“There are some medications, like one for MS that is delivered two times per year with a 3-4 hour infusion, another for Crohn’s disease that is initiated every two weeks via a 30-minute infusion for the first 8 weeks then every 8 weeks thereafter, and others like one for ALS that repeats an ongoing cycle of daily infusions for 10 days, followed by a drug-free period for 14 days,” Huffman says.
Highly trained for innovative care delivery
Specialty infusion nurses are highly trained – and, rightfully so, as they don’t generally have access to the traditional tools and resources that are available with inpatient infusion delivery, yet they perform the same services as inpatient infusion nurses.
“In-home infusions can be challenging so our nurses have to be top-notch to ensure superior patient comfort and safety within each care environment,” Huffman says. “For example, it might be a dark, rainy day and the patient’s home may have minimal lighting. Or, the patient may sit in a recliner or at a desk chair to receive their infusion, which isn’t as convenient as a typical infusion chair would be.”
Many specialty infusions require several hours of time – sometimes up to 8 hours or more – to complete, so at-home patients need to be able to move as freely as possible during the administration process. Specialty infusion nurses are on-site the entire time to oversee the infusion, observe any signs of medication reaction, ensure patient safety and complete patient charting.
In addition to infusing the medication, specialty infusion nurses also compound, or mix, the medications in the patient’s home. Medications can be shipped directly to a patient’s home via powder vials and bags of saline. Every medication is volatile and must be administered within a set amount of time after mixing, which Huffman says can be as minimal as 2 and 4 hours. Additionally, most medications are refrigerated so infusion nurses also need to remind patients to remove the medication from the refrigerator prior to their arrival to reduce the discomfort of receiving a cold infusion.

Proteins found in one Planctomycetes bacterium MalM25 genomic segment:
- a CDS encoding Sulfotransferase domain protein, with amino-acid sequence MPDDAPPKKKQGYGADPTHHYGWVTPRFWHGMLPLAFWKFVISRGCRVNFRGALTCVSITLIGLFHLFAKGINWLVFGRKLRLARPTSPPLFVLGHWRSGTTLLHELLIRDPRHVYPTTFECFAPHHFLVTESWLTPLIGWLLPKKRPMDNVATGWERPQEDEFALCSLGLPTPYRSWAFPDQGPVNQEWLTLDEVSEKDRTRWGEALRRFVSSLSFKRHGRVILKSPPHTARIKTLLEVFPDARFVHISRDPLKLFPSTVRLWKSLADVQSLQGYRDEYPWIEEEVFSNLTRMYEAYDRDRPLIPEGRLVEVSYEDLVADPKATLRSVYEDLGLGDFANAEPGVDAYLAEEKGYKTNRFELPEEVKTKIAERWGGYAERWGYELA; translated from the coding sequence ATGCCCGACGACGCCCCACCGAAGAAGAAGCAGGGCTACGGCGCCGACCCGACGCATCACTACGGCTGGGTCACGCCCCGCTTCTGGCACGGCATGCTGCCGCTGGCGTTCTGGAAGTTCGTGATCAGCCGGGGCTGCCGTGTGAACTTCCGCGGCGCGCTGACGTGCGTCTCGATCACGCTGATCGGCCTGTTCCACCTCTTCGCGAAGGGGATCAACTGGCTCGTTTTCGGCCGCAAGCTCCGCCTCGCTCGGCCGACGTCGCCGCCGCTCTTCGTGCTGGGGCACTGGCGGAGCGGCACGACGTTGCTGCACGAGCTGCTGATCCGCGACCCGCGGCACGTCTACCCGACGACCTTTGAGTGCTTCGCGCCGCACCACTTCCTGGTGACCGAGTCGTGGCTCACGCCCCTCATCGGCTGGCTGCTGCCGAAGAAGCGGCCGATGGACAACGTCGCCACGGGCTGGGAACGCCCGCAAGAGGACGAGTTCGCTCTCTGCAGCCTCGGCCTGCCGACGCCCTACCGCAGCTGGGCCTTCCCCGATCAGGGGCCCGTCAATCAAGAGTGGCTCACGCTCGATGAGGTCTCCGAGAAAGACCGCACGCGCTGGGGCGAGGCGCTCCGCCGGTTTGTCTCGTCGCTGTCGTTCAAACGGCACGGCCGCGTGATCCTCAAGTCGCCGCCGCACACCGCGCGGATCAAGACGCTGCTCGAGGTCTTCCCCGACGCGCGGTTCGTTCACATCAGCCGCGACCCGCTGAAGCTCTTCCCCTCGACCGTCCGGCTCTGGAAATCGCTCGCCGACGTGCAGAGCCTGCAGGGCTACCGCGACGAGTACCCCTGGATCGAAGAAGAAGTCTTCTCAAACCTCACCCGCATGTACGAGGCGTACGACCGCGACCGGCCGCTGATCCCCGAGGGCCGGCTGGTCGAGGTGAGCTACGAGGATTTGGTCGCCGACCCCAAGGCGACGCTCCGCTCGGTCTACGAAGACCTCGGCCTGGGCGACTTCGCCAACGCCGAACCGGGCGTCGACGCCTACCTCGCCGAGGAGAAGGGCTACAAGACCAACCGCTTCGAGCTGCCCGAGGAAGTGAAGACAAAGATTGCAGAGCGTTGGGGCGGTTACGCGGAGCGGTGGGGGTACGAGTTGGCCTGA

“One of the things I enjoy most about my position as a home infusion nurse is the relationships with my patients,” says Kurcz. “How well I get to know my patients significantly impacts my ability to case manage in a positive way. Working closely with patients and their physicians allows for a much more collaborative approach to a plan of care.”
Frequently, and any time a new medication is released, the specialty infusion team receives medication training from pharmaceutical sales representatives and clinical nursing educators.
“I also really enjoy the pharmaceutical side of infusion nursing,” Kurcz adds. “Getting education on new infusions and learning about the innovative ways to treat long-standing chronic and autoimmune disorders is fascinating.”
Offering career flexibility and stability
Kurcz notes that working as an infusion nurse offers a work schedule that is both flexible and stable.
“Because of the repetitive nature of my visits, I am able to have the bones of my schedule ahead of time,” Kurcz comments. “Also, all of my patients are flexible with their infusions if need be and my specialty infusion nurse colleagues are always there for me and each other – without question.”
Huffman agrees: “Our specialty infusion nurses are very committed to flexible scheduling for our patients and we all work closely together, making our patients and each other a priority.”
Huffman adds that a lot of specialty infusion nurses, and other homecare nurses, now work from home too, which offers even more flexibility.
In her role, Huffman manages approximately 35 Cleveland Clinic nurses within the organization’s home health umbrella. Other nurses on her team provide post-acute at-home infusions through shorter 1-hour visits for patients who have recently been discharged from an inpatient hospital stay and require a combination of skilled nursing care with an infusion.
As with the specialty infusion positions, float nurse positions are also extremely flexible, with options for evening and day shifts. Cleveland Clinic continues to expand this area of at-home nursing care. View Cleveland Clinic Connected Care job opportunities.